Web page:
"[An] accessible and fast-paced debut....[Warrick] gives this story a cinematic feel with suspensful foreshadowing, rich character development...and a remarkable amount of heart."
Publishers Weekly

"Warrick has pieced together a fast-paced and compelling narrative that reads like a Hollywood screenplay. He provides a rare look at the careers and personal lives of CIA officers, including the courageous women who played key roles....Spellbinding."
The Philadelphia Inquirer

"Insightful and riveting.... Mr. Warrick adds a wealth of new detail to a narrative that reads like the best spy fiction."
The Washington Times

"The Triple Agent is a spy thriller like no other. Never has such a giant intelligence debacle been chronicled this vividly, this intimately. Riveting and harrowing, laden with deception and duplicity, it is a remarkable, behind-the-curtain account of the CIA’s darkest day in Afghanistan."
—Rajiv Chandrasekaran, author of Imperial Life in the Emerald City

“Absolutely first-rate, breakthrough reporting.”
—Bob Woodward, author of Obama’s Wars

The Triple Agent is a superlative piece of reporting and writing. Joby Warrick manages to take the reader inside the CIA, Jordanian intelligence, and al-Qaeda. His intimate portraits of intelligence officers and the terrorists they stalk are unforgettable. The Triple Agent is one of the best true-life spy stories I have ever read.”
—David Ignatius, columnist for the Washington Post and author of Bloodmoney

“A startling and memorable account of daring, treachery, and catastrophe in the CIA’s war against al-Qaeda. The deadly buzz of unmanned drones, the fanatical drive of a suicide bomber, and the desperate hopes of the intelligence agents at outpost Khost are drawn together in a powerful and fast-paced story of our time.”
—David E. Hoffman, Pulitzer Prize–winning author of The Dead Hand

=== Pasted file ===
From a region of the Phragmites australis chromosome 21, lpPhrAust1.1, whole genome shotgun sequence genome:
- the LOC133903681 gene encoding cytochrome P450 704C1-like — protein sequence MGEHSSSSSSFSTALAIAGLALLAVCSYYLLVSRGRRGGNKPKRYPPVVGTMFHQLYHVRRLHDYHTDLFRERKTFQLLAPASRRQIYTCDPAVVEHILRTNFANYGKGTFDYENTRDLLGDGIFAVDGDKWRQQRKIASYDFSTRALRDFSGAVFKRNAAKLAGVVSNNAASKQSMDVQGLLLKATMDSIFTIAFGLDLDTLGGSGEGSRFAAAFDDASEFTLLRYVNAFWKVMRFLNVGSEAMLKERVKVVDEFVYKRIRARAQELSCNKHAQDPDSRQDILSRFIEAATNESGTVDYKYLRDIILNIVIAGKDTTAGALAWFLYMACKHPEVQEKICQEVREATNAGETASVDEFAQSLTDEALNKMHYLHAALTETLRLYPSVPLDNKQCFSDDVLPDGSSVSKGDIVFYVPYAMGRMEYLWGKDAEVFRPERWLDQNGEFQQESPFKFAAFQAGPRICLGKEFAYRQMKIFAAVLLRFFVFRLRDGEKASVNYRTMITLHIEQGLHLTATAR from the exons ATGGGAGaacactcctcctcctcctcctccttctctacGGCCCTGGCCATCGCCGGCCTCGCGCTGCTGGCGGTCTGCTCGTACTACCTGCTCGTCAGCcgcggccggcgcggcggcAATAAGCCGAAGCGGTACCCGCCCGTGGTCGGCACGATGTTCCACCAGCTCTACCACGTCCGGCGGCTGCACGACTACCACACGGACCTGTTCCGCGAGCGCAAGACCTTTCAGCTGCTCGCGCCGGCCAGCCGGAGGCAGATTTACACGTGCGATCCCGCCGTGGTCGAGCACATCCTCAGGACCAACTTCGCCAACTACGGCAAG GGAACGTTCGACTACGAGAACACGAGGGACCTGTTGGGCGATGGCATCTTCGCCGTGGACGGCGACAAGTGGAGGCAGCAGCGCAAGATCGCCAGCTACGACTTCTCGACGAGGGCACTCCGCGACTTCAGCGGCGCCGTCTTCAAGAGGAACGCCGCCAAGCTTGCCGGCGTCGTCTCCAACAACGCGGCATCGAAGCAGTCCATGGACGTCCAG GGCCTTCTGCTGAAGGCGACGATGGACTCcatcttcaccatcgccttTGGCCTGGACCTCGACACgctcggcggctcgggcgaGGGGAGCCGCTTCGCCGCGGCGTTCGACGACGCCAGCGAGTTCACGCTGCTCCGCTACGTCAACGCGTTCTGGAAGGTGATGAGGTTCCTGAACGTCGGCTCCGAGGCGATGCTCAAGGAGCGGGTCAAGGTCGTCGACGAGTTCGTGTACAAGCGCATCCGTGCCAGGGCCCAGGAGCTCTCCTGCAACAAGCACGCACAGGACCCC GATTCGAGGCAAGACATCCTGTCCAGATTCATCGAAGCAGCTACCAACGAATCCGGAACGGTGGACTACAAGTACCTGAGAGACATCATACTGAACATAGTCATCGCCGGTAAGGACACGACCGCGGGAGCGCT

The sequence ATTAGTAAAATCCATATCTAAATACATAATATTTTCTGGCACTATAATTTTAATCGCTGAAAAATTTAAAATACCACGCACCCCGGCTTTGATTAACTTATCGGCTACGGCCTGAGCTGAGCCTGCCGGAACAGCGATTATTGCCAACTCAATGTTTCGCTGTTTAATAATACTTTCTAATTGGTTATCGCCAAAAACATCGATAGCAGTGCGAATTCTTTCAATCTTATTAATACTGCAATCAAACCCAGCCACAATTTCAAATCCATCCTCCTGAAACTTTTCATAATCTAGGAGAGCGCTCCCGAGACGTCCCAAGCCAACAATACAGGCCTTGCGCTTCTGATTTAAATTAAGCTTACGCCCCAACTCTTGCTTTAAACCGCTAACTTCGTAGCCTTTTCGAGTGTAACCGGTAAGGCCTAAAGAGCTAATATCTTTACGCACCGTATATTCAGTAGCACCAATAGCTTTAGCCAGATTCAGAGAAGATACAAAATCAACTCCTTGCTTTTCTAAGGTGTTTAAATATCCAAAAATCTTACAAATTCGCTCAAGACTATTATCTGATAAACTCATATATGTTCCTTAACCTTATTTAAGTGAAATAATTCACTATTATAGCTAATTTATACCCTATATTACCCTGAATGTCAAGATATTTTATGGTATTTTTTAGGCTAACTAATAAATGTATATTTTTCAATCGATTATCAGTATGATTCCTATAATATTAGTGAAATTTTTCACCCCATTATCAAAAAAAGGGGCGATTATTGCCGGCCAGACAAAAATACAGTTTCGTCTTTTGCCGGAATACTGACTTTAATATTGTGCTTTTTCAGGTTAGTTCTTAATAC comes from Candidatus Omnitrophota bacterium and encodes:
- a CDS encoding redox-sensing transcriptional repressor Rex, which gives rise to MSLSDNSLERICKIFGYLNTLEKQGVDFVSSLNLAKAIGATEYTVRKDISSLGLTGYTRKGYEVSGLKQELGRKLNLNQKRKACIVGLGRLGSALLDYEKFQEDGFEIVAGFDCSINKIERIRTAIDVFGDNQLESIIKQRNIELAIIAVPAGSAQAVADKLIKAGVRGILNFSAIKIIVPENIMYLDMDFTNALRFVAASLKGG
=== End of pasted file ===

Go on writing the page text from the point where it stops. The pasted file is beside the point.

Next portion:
The Triple Agent is by turns harrowing and heartbreaking, fascinating and frightening. Joby Warrick takes the reader deep inside the CIA’s biggest disaster since September 11, a monumental blunder that allowed an al-Qaeda mole, carrying a thirty-pound bomb, into the agency’s highly secret, frontline outpost along the Afghan border with Pakistan. The blast left seven agency employees dead and many questions unanswered, questions that Warrick skillfully answers in a tale that reads like a thriller and stretches from the dusty back alleys of Waziristan to the plush executive floor at Langley.”
—James Bamford, author of the bestselling The Puzzle Palace, Body of Secrets, and The Shadow Factory

From the Hardcover edition.

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Customer Reviews

The book is very well written, holds interest, and should be widely read.
Matthew J. Brennan
Joby Warrick seems to have done an incredible amount of research and interviews for this book, all of which are appropriately cited/footnoted.
Director's Cut
While most of The Triple Agent is well-documented, here and there Warrick did engage in speculation.
Lance B. Hillsinger

Most Helpful Customer Reviews

100 of 105 people found the following review helpful By Retired Reader on July 22, 2011
Format: Kindle Edition Verified Purchase